Yet another Soul-Winning principle that has great implications for our witness is the message that we are declaring. Why is the message so important? Because Paul tells us “For I am not ashamed of the gospel of Christ: for it is the power of God unto salvation to every one that believeth; to the Jew first, and also to the Greek.” If this message is the ‘power of God unto salvation’ we must know what the message is. In our day confusion seems to be the norm when it comes to the message of salvation. Popular thought concerning salvation today says there are many ways to Heaven. However, this leads to confusion in the heart of the individual and also in fact is contrary to the Word of God. Perhaps even worse is the inability of the child of God to communicate the Good News of salvation to someone who is lost. It is therefore critical that every child of God not only understand the Gospel Message, but be able to take a Bible and show someone else ‘the way’ (As it was called in the old days: John 14:6, Acts 9:2, Acts 19:9, Acts 19:23) of salvation.
We first must declare what this message is; the Bible tells us first of all that this message is Good News.
From the very beginning in the Garden of Eden, God gave Adam and Eve good news following the terrible results sin. In Genesis 3:15 we find:
“And I will put enmity between thee and the woman, and between thy seed and her seed; it shall bruise thy head, and thou shalt bruise his heel.”
Though on the surface this does not seem like good news, it in fact is. “Her seed,” spoken of here, is a reference to the enmity between man and the evil one. But certainly is a reference to the future when our Lord and Saviour Jesus Christ would crush the head of the serpent, triumphing over our Adversary; that ‘old serpent’ (Revelation 12:9, 20:2) the Devil.
Moving forward in the Bible to Genesis 13 we find further these words spoken to Abraham:
“And I will bless them that bless thee, and curse him that curseth thee: and in thee shall all families of the earth be blessed.”
‘All families of the earth’ are certainly blessed in Abraham by the coming of Jesus Christ. Our Savior Jesus Christ was in fact of the lineage of Abraham (Matthew 1:1); Him being all God and yet all Man.
And finally, as we come to Luke 2:10,11 where the Bible declares this from a heavenly messenger:
“And the angel said unto them, Fear not: for, behold, I bring you good tidings of great joy [or we could say, Good News], which shall be to all people. For unto you is born this day in the city of David a Saviour, which is Christ the Lord.”
The message we bring to this world is certainly good news. And this good news is Jesus Christ. To speak of any message that is devoid of Jesus Christ is no good message at all because the Bible shows that Jesus Christ is the good news. In fact, any so-called ‘gospel’ that does no center around the person and work of Jesus Christ deviates from what God’s Word teaches.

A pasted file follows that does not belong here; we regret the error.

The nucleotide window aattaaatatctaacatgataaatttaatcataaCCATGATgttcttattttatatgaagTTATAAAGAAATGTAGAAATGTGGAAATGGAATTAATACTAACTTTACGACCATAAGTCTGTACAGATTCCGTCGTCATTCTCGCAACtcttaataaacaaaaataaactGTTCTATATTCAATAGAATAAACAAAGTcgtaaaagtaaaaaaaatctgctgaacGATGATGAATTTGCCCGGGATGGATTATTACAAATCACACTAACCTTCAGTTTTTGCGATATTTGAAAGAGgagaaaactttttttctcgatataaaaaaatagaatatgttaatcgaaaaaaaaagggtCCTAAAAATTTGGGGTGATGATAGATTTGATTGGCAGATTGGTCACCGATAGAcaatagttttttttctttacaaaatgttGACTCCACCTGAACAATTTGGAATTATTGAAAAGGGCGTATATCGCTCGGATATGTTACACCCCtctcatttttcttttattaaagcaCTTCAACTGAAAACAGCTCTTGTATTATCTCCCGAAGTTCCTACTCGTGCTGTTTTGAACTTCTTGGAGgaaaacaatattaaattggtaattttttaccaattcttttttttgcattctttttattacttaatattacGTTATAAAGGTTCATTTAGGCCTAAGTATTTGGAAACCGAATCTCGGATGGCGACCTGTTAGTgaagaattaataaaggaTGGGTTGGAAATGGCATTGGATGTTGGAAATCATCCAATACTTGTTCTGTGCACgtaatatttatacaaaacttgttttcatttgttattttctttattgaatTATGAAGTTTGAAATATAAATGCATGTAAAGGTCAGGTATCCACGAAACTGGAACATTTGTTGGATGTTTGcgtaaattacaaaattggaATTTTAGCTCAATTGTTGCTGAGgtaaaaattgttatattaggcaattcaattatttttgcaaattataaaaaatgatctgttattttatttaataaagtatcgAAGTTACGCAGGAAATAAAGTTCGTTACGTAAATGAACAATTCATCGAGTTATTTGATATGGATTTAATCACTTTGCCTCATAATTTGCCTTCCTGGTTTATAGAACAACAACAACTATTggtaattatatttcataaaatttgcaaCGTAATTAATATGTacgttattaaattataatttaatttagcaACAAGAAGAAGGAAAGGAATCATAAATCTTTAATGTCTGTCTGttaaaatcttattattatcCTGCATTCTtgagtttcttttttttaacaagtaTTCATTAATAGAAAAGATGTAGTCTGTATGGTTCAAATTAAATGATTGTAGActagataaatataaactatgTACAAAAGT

What about Jesus Christ makes this good news? We are told that our Savior came from Heaven to earth; was God in the flesh (incarnate); lived among us; died on a cross paying the sin debt for you and I; rose from the grave after three days and ascended back to Heaven victorious. Take note of the following verse:
“Moreover, brethren, I declare unto you the gospel which I preached unto you, which also ye have received, and wherein ye stand; By which also ye are saved, if ye keep in memory what I preached unto you, unless ye have believed in vain. For I delivered unto you first of all that which I also received, how that Christ died for our sins according to the scriptures; And that he was buried, and that he rose again the third day according to the scriptures:”
Paul declares that this good news message is wrapped up in the death, burial, and resurrection of Jesus Christ. But why did He die, why was He buried and why did He rise from the grave?
This is where the good news is applicable to those who are lost. Isaiah 53:5 gives us a good indication of why He died. “But he (speaking of Jesus) was wounded for our transgressions, he was bruised for our iniquities: the chastisement of our peace was upon him; and with his stripes we are healed.” All of these phrases vividly speak of the suffering atonement that Jesus Christ made for us. The why is explained in the fact that we have transgressed, we have committed iniquity. This good news at first starts out with bad news. The bad news is that we have a problem that could not be dealt with otherwise. Peter in his first epistle explains it this way, “Who his own self bare our sins in his own body on the tree, that we, being dead to sins, should live unto righteousness: by whose stripes ye were healed.” (I Peter 2:24) This problem originates for man all the way back in the third chapter of Genesis where we saw the first indication of Good News! He died, was buried but then we understand he rose from the grave. Romans 4:25 tells us why His resurrection is significant to the message. It states that Jesus Christ, “…was delivered for our offences, and was raised again for our justification.” By His resurrection we see His work completed and accepted of the Father. We also understand that we who by faith accept God’s gift of salvation are justified or declared righteous by His resurrection. And lastly by his resurrection we have a lively hope according to I Peter 1:3!
So, we understand the message is the Good News, secondly, we understand the Good News is Jesus Christ, but lastly what are we to communicate to others on how to respond to this message.
The Response to the Message